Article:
By Francisco R. Velázquez, M.D., S.M., FCAP
Most of us have heard the term “forever chemicals,” particularly in recent times. This is a common term used to describe the many substances classified as per- and polyfluoroalkyl substances, commonly known as PFAS. Since their inception in the 1930s and their broad use in multiple industries, health regulatory agencies have learned through research that long-term exposure may have equally long-term health impacts.
Here in Spokane County, we are seeing the impacts of PFAS exposure firsthand. There are an estimated 2,854 sites in all 50 states and two territories where contamination of water sources have occurred. One of those sites identified is the West Plains area in Spokane County, including the city of Airway Heights.
Before addressing how PFAS contamination is seen locally, I’d like to share a brief background on how PFAS came to be used so widely. The most common questions revolve around their origin, the numerous applications of PFAS in many industries, and the potential impact on people exposed.
It is historically interesting that the first compound, known as polytetrafluoroethylene, was the unexpected result of a chemistry experiment in 1938. This substance was slick and resilient to a level not seen at the time. The substance was trademarked in 1945 as Teflon. Since then, thousands of substances with similar carbon fluorine bonds in their chemical composition have been produced. The replacement of carbon hydrogen bonds with carbon fluorine bonds generated one of the strongest compounds in organic chemistry, resistant to heat, acid, water and physiological filtration. These characteristics found applications in the aerospace, construction, electronics and consumer products industries. The common use of PFAS in firefighting foams and the discharge from industrial sites has led to widespread PFAS contamination in the global water supply. People have also been exposed to PFAS through products in everyday living, including nonstick cookware and food wrappers, as well as stain-resistant clothes and furniture.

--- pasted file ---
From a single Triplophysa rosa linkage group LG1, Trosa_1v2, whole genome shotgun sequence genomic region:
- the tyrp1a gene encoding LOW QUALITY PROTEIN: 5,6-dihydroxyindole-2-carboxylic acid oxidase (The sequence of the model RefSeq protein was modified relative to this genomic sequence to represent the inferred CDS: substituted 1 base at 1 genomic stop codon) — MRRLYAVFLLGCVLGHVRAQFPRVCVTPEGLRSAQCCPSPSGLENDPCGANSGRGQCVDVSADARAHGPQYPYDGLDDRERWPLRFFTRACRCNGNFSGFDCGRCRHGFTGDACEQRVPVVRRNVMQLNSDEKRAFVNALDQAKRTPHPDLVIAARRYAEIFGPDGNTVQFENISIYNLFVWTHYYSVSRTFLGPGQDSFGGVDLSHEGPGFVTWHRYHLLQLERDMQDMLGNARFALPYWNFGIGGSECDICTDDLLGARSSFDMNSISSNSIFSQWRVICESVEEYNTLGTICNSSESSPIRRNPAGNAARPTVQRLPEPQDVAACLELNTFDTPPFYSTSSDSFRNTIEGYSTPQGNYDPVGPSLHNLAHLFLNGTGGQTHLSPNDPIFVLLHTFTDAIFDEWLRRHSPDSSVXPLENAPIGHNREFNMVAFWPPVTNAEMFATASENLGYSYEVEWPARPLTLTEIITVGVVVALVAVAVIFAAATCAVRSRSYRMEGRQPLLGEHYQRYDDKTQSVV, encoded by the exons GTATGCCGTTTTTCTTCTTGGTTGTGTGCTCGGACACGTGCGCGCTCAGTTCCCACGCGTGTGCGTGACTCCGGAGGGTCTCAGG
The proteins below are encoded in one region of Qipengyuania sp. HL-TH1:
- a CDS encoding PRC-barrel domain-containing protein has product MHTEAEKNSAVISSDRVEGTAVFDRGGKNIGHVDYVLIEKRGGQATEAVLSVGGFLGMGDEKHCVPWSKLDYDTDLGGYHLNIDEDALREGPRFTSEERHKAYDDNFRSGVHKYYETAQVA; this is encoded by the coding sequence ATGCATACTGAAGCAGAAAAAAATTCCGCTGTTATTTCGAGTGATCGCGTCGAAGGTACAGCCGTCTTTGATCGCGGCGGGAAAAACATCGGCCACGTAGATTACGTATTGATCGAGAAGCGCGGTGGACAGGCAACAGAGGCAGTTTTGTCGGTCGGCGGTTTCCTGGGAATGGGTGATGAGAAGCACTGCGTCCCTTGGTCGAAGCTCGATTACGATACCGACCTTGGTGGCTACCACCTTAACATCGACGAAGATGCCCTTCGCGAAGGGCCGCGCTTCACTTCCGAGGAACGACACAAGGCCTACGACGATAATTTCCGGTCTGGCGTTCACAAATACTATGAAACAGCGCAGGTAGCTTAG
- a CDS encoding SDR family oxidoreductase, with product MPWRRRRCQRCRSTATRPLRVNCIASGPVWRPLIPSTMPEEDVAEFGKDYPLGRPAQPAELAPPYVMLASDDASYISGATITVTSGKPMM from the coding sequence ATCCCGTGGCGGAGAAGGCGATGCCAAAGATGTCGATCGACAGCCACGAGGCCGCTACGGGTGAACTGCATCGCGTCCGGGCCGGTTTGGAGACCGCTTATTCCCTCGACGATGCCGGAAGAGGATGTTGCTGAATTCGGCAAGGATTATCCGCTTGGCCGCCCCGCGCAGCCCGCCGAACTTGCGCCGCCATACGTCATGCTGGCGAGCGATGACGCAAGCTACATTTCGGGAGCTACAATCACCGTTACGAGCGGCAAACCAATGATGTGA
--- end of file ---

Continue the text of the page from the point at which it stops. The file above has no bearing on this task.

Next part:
Since the early 2000s, concerns regarding potential long-term impact of exposure to PFAS on humans have resulted in extensive research and numerous regulatory actions in a variety of countries. Research conducted by scientists from the Centers for Disease Control and Prevention’s Division of Laboratory Sciences, using samples from 1990-2002, established that approximately 98% of the population older than 12 had some exposure to PFAS compounds. Subsequent studies demonstrated a decrease in the amounts present in the population, in part due to the voluntary phase-out of PFAS compounds in industry.
There is increased awareness about the potential health impact of PFAS and its presence, particularly, in drinking water. Various animal studies and epidemiological research have linked exposure to dyslipidemias, such as high levels of serum cholesterol, thyroid dysregulation, lower antibody response to vaccines and a small decrease in birth weight. Other studies have described a possible increased risk for testicular and kidney cancer from occupational or industrial exposure.